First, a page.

Wednesday, October 7, 2009

King's Troops come to Manorbier

A beautiful blue skied, sunny Saturday on a cliff top overlooking a blue, blue sea and Caldy Island… burnished, gleamingly groomed horses silhouetted against the blue… gold-braided exotic uniforms…and this in peaceful Manorbier in Wales.

Visually it was a wonderful treat. Thirty horses and their riders, from The King’s Troop, Royal Horse Artillery in St John’s Wood, were here for their Summer Seaside Holiday Camp and at the same time to entertain local people with their talents.

There was however a much darker side: although their roll is primarily performing at ceremonial occasions such as the Trooping of the Colour, there is no denying that the object of this exercise was to attract young people to the army- to become soldiers, to fight wars. By enjoying and sharing the visuals am I therefore supporting wars? That is certainly not my intention.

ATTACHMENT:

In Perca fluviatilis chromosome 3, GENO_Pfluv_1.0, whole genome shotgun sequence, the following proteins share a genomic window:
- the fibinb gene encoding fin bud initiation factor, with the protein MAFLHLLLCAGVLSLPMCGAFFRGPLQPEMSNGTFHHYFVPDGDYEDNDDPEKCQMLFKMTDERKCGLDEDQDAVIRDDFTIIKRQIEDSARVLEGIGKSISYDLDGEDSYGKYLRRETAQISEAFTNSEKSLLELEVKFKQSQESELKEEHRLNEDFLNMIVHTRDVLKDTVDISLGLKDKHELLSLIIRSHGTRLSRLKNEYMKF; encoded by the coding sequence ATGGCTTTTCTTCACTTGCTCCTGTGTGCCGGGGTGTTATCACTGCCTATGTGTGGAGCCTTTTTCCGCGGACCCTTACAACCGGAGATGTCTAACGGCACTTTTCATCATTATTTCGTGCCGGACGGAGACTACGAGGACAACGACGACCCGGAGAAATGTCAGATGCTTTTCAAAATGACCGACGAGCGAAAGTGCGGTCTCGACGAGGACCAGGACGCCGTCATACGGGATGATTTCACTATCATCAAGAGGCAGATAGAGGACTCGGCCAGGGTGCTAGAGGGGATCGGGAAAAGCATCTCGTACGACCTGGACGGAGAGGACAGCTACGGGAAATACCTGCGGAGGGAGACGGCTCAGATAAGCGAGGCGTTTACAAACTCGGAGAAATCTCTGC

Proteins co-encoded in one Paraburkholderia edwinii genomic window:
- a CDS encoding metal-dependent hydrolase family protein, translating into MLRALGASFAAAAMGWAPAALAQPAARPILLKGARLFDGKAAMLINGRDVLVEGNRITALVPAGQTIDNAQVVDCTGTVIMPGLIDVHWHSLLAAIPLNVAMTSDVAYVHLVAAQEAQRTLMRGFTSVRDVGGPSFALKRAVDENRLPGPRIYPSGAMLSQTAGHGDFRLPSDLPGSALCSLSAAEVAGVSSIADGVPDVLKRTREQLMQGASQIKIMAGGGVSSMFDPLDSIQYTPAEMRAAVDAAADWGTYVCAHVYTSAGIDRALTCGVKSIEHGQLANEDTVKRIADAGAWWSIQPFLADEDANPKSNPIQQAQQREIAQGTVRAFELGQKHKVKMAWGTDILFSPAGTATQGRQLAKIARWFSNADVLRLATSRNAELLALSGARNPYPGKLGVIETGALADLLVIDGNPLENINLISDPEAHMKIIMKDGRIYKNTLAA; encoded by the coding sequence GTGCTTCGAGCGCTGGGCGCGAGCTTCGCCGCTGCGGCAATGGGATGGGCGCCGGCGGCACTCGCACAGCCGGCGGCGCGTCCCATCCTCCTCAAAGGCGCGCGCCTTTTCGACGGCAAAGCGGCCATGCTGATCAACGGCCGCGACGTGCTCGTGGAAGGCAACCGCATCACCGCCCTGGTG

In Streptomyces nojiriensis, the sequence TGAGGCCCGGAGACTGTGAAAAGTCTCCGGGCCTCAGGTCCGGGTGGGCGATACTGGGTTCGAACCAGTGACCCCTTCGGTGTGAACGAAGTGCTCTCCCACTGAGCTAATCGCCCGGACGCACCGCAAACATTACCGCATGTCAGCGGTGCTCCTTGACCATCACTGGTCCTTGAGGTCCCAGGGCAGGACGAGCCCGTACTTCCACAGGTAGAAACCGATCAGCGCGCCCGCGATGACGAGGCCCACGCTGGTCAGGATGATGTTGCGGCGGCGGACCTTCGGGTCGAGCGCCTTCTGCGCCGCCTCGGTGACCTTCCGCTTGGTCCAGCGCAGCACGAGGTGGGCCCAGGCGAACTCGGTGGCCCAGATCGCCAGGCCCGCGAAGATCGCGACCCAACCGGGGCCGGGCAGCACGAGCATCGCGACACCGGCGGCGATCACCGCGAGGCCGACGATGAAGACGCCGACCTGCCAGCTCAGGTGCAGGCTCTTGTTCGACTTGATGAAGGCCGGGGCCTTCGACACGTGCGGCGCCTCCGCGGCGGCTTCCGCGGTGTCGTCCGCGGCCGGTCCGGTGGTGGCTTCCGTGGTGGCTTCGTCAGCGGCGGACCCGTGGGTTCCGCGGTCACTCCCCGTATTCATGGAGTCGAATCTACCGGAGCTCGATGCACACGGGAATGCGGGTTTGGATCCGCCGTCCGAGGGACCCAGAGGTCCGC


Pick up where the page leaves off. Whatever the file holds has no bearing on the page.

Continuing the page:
I was reminded of a story of my mother’s: before- and during- the Second World War she and my father were staunch Pacifists- members of the Peace Pledge Union. At the time they were living in Edinburgh in a top flat in Ramsey Gardens, directly overlooking Edinburgh Castle Esplanade. There the romantic Highland regiments regularly paraded, to the emotional skirl of the bagpipes. Coming from the Highlands herself, to her shame my mother’s Scottish blood was stirred by this pageant …she kept her feelings and her shame to herself…

So here are some images of a glistening blue seaside day and the close relationship between horses and their riders… sweeping my uneasy thoughts under a carpet…

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